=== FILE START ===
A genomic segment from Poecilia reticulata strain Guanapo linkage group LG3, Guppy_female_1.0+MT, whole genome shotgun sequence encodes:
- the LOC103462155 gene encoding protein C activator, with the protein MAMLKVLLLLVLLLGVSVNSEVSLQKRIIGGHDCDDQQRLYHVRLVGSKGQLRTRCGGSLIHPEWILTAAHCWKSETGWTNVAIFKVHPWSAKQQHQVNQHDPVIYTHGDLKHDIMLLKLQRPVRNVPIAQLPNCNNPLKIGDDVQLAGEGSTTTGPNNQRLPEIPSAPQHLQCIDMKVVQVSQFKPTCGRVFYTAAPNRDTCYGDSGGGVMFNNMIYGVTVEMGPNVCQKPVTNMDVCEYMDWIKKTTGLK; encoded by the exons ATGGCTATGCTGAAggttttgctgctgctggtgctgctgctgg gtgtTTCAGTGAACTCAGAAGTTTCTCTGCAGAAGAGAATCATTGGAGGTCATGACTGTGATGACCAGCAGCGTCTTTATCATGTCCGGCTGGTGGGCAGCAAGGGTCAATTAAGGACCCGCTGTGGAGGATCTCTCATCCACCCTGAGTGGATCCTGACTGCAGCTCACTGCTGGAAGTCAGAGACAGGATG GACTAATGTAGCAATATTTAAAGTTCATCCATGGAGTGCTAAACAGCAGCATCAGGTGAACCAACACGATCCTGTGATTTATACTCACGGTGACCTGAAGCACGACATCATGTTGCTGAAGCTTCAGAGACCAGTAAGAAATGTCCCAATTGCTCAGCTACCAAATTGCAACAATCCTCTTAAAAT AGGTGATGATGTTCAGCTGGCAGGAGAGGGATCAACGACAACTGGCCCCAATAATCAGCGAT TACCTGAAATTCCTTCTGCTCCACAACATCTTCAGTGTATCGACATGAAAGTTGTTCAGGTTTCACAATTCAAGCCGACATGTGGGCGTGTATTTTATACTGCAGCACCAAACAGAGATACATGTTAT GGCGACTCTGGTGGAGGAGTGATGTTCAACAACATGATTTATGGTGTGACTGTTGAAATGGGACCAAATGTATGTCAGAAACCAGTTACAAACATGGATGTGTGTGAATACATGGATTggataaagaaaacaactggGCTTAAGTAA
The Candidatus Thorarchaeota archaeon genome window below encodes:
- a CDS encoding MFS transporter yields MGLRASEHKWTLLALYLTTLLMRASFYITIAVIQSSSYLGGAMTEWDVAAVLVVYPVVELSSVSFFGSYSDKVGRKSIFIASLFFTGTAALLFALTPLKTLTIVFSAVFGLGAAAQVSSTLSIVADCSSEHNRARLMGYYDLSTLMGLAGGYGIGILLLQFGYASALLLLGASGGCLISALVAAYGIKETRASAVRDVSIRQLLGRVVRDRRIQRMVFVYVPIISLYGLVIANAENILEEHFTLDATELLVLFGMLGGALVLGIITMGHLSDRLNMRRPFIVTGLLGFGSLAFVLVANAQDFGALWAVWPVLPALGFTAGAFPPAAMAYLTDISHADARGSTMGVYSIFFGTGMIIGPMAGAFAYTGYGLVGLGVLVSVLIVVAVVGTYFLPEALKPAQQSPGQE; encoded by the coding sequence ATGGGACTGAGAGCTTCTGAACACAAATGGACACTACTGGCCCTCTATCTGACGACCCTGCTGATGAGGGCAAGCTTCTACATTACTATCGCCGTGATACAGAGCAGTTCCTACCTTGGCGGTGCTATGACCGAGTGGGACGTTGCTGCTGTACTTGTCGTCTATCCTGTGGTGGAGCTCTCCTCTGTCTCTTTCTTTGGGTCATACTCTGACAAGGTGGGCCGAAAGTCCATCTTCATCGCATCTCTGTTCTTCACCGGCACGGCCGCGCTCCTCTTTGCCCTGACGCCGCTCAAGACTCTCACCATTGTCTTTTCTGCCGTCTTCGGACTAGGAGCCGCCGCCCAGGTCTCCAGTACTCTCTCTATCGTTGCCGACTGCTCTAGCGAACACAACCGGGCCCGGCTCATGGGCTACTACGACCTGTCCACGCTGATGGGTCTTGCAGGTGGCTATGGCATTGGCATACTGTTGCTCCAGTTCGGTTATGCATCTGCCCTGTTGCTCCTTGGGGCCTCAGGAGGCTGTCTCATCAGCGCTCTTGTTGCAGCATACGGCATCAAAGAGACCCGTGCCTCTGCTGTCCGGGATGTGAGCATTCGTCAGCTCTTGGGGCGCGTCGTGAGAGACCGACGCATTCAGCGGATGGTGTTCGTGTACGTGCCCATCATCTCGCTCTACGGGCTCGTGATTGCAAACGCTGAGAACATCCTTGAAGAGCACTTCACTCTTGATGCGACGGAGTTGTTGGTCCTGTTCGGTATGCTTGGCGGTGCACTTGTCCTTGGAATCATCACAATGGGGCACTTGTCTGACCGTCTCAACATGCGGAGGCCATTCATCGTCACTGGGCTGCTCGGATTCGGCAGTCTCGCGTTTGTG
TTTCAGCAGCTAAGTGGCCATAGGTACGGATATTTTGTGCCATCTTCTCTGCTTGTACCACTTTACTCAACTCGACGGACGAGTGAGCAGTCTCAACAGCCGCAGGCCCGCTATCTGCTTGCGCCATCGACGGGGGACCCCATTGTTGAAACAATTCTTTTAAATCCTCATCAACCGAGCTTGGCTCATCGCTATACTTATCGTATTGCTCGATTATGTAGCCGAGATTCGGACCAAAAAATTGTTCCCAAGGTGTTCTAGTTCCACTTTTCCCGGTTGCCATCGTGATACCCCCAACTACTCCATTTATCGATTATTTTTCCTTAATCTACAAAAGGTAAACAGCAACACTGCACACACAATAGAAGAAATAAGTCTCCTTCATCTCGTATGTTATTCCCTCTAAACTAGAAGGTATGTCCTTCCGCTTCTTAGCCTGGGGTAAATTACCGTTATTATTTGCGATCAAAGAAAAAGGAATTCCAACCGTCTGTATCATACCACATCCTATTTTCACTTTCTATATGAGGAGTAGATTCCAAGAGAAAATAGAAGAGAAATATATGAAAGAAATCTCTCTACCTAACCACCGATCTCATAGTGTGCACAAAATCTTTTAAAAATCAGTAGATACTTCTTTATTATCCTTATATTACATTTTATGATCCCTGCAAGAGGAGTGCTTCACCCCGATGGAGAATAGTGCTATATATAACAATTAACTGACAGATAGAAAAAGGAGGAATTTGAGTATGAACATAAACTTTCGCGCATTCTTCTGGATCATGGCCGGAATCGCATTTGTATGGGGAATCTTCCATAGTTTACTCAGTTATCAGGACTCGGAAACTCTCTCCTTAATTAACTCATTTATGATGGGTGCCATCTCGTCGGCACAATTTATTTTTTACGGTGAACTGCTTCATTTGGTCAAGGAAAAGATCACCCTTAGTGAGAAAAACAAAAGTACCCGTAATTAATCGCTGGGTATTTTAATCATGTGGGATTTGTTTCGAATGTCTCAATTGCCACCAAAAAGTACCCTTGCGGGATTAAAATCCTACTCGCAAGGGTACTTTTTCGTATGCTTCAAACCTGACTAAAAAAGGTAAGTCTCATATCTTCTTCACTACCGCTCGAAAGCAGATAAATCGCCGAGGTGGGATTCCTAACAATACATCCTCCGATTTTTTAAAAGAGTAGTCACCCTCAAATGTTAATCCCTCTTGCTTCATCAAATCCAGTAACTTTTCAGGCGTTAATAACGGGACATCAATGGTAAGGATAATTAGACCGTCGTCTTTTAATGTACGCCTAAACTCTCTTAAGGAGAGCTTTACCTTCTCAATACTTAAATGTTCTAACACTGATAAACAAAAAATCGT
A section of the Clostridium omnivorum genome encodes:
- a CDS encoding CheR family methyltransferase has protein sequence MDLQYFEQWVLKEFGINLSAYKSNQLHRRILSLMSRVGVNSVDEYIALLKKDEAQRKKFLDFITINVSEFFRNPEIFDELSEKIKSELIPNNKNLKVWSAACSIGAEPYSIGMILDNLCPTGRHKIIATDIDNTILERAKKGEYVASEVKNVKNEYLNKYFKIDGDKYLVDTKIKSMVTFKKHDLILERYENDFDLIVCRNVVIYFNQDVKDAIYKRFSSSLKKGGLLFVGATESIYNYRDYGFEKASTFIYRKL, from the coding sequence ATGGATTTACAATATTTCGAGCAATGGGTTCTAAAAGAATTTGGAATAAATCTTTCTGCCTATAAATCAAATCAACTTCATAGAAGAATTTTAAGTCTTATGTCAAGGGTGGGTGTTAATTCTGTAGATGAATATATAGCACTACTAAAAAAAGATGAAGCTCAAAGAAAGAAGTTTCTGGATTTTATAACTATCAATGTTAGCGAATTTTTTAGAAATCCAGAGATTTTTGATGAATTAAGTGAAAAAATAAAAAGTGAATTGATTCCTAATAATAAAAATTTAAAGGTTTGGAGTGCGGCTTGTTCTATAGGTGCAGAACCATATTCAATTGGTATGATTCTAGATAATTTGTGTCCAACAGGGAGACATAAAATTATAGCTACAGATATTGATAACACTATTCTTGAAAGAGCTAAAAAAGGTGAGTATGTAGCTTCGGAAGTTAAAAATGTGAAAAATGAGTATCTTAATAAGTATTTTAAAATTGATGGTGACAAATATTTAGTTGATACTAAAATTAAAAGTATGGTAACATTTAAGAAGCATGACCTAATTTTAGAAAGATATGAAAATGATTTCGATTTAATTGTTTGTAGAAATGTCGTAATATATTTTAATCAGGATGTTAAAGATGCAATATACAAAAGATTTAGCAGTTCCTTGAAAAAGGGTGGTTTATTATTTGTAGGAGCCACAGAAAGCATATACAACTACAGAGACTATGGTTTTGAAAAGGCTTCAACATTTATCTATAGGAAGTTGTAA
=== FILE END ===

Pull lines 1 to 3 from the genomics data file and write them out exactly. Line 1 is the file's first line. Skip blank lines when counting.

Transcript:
A genomic segment from Poecilia reticulata strain Guanapo linkage group LG3, Guppy_female_1.0+MT, whole genome shotgun sequence encodes:
- the LOC103462155 gene encoding protein C activator, with the protein MAMLKVLLLLVLLLGVSVNSEVSLQKRIIGGHDCDDQQRLYHVRLVGSKGQLRTRCGGSLIHPEWILTAAHCWKSETGWTNVAIFKVHPWSAKQQHQVNQHDPVIYTHGDLKHDIMLLKLQRPVRNVPIAQLPNCNNPLKIGDDVQLAGEGSTTTGPNNQRLPEIPSAPQHLQCIDMKVVQVSQFKPTCGRVFYTAAPNRDTCYGDSGGGVMFNNMIYGVTVEMGPNVCQKPVTNMDVCEYMDWIKKTTGLK; encoded by the exons ATGGCTATGCTGAAggttttgctgctgctggtgctgctgctgg gtgtTTCAGTGAACTCAGAAGTTTCTCTGCAGAAGAGAATCATTGGAGGTCATGACTGTGATGACCAGCAGCGTCTTTATCATGTCCGGCTGGTGGGCAGCAAGGGTCAATTAAGGACCCGCTGTGGAGGATCTCTCATCCACCCTGAGTGGATCCTGACTGCAGCTCACTGCTGGAAGTCAGAGACAGGATG GACTAATGTAGCAATATTTAAAGTTCATCCATGGAGTGCTAAACAGCAGCATCAGGTGAACCAACACGATCCTGTGATTTATACTCACGGTGACCTGAAGCACGACATCATGTTGCTGAAGCTTCAGAGACCAGTAAGAAATGTCCCAATTGCTCAGCTACCAAATTGCAACAATCCTCTTAAAAT AGGTGATGATGTTCAGCTGGCAGGAGAGGGATCAACGACAACTGGCCCCAATAATCAGCGAT TACCTGAAATTCCTTCTGCTCCACAACATCTTCAGTGTATCGACATGAAAGTTGTTCAGGTTTCACAATTCAAGCCGACATGTGGGCGTGTATTTTATACTGCAGCACCAAACAGAGATACATGTTAT GGCGACTCTGGTGGAGGAGTGATGTTCAACAACATGATTTATGGTGTGACTGTTGAAATGGGACCAAATGTATGTCAGAAACCAGTTACAAACATGGATGTGTGTGAATACATGGATTggataaagaaaacaactggGCTTAAGTAA
The Candidatus Thorarchaeota archaeon genome window below encodes: